For the first time in the political history of Ghana’s last decade, the citizens, analysts, civil society organisations, and government officials debated publicly the position of the government’s fiscal policy for the 2016 fiscal period, in the hope of predicting its direction; an ‘austere’ budget vs a ‘lax’ budget. Such debates have usually been the preserve of the affluent and more sophisticated section, including development partners (multilaterals and bilaterals alike). This epitomizes the sense of desperation and the search for economic recovery and prosperity by all players and stakeholders in the Ghanaian economy. This objective of the governed appears to have been missed if not ignored by the very construct of the budget as an economic management tool, and more crucially as a ‘strategy’ for bringing the economy back to winning ways.
“Budgeting 101” will admonish that a finance ministry and indeed the government of any state to provide concrete reasons and explanations for which previous budgetary estimates and projections have been met or otherwise, with a detailed opinion, on the recovery strategies for the forthcoming budget cycle. Well, this has not been the case of the Republic of Ghana, at least in the fourth republic. Crucially, the country has even moved further away from this principle in the last five years.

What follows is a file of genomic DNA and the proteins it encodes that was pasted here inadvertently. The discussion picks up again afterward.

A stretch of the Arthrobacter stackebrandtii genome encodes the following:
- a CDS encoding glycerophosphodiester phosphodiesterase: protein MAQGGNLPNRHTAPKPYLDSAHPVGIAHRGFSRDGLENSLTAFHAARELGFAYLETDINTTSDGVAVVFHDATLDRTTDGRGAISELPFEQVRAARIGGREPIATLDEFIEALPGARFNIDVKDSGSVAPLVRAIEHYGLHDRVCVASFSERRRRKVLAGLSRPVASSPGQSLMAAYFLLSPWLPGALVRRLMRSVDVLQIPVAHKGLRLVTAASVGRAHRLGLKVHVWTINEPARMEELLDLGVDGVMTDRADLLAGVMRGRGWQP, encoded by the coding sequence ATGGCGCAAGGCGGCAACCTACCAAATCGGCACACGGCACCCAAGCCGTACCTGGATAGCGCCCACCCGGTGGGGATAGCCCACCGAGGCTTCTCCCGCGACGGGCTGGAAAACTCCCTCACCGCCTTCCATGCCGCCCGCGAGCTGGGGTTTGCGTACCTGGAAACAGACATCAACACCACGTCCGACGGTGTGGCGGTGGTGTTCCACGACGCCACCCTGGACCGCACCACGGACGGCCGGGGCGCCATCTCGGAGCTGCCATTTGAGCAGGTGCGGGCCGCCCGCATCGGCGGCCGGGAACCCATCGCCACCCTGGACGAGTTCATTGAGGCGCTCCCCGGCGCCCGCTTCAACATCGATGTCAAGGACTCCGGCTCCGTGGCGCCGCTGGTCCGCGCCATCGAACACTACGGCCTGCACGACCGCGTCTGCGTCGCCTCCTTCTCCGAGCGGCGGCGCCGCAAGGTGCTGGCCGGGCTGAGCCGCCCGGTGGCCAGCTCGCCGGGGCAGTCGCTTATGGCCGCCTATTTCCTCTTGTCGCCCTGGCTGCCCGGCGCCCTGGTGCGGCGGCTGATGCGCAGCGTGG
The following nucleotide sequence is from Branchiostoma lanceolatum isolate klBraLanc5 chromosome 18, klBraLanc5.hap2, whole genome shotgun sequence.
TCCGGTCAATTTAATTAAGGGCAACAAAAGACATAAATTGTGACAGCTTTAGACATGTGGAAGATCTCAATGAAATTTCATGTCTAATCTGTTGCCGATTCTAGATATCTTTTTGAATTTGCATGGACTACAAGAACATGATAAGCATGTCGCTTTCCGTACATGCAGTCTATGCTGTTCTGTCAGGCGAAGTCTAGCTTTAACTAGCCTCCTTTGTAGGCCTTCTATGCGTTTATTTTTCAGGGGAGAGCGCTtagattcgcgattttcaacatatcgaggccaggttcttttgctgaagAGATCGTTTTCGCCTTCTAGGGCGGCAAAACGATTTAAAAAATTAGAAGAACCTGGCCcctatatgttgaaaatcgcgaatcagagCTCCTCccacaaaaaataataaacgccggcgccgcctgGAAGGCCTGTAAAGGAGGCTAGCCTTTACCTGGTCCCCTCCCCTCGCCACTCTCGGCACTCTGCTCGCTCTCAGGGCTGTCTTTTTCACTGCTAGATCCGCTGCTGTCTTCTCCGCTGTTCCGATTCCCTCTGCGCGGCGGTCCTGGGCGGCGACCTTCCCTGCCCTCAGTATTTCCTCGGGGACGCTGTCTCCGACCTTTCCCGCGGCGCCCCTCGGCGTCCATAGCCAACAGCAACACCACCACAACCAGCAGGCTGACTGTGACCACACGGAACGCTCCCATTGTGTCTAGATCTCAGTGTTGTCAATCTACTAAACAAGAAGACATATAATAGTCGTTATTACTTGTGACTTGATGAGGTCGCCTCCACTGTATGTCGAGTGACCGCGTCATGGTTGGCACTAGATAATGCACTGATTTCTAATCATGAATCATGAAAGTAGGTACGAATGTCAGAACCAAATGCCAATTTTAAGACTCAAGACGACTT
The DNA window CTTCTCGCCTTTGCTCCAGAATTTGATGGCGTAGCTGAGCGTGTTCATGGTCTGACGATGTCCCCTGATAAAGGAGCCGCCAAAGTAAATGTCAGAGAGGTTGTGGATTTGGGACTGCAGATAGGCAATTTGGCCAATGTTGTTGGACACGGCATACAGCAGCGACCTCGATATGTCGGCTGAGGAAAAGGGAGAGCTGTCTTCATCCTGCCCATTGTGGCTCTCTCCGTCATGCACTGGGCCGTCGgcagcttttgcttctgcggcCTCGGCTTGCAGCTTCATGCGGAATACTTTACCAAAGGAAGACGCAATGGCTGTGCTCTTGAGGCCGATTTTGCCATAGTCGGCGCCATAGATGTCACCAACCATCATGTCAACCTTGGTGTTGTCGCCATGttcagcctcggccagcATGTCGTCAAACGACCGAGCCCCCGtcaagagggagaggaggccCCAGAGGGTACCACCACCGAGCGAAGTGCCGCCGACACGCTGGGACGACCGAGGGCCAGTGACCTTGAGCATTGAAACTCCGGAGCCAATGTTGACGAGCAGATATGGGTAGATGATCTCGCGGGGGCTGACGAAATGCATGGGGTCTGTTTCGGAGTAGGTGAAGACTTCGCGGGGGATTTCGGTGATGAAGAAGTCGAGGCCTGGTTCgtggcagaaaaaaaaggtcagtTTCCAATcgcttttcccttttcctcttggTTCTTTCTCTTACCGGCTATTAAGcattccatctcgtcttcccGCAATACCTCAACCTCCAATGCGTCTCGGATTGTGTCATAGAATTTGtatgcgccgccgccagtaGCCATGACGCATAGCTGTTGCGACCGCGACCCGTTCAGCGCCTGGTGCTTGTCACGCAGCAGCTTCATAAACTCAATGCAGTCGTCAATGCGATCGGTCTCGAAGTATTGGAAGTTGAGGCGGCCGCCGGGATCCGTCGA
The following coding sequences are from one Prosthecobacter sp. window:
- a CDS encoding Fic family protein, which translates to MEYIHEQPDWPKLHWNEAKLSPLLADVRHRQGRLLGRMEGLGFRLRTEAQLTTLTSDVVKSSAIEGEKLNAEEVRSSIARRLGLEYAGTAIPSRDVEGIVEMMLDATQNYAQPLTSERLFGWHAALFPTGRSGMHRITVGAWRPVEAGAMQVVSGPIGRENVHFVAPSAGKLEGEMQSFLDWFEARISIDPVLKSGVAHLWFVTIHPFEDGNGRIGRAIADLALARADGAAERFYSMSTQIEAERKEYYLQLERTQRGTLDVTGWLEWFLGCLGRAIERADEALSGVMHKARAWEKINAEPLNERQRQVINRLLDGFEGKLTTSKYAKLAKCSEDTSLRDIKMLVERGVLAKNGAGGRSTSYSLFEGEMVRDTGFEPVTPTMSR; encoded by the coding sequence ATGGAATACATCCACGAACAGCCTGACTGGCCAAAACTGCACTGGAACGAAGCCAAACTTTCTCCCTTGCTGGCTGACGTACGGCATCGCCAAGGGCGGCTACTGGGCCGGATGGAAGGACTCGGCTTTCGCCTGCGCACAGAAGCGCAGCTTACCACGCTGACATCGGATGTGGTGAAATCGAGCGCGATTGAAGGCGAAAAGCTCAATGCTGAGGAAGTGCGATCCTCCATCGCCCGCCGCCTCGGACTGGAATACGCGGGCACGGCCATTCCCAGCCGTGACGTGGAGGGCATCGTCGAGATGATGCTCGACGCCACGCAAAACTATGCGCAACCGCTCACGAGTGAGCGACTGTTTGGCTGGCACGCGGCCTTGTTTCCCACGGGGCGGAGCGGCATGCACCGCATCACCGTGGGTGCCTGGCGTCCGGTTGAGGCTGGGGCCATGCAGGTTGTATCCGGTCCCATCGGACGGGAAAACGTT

Themed, ‘consolidating progress towards a brighter medium term’, the 2016 government budget intends to run an estimated deficit of GHS8.4billion approximately 5.3 % of GDP (including the oil sector). Granted, this is just a projection, it makes every economic sense for the government through the finance ministry to justify this projection. The estimates for productivity of the economy (GDP) precedes, all other activities in the budgeting process. Should this projection be missed, there is every reason for all other indicators to be missed. It only takes a comparative analysis of the 2015 and 2016 assumptions to expose the ‘flaw’ in the outlook of 2016.
With a projected 3.9 % GDP (including the oil sector), and a corresponding inflation within 11.5 percent, the budget deficit barring all else, was estimated at 6.5 percent in 2015. These estimates were based on a purported recovery in commodity prices, imposition of ‘ridiculous’ taxes in a bid to raise domestic revenue, increased output of Cocoa and other essential traditional exports, and together with a supposed policy credibility which the economy will receive following the implementation of the extended credit facility (which will unlock capital from the global markets), among others. The contrary of these predictions occurred (commodity prices are still sticky at all-time lows, with some analysts projecting further declines in 2016, Eurobond issued at the highest yield in the country’s history – 10.75 percent – which begs the question of policy credibility promised under the ECF, cocoa output significantly reduced by more than a third of the projected output
Author: Patrick Stephenson is Associate Director of the Center for Economic Governance and Polical Affairs at IMANI.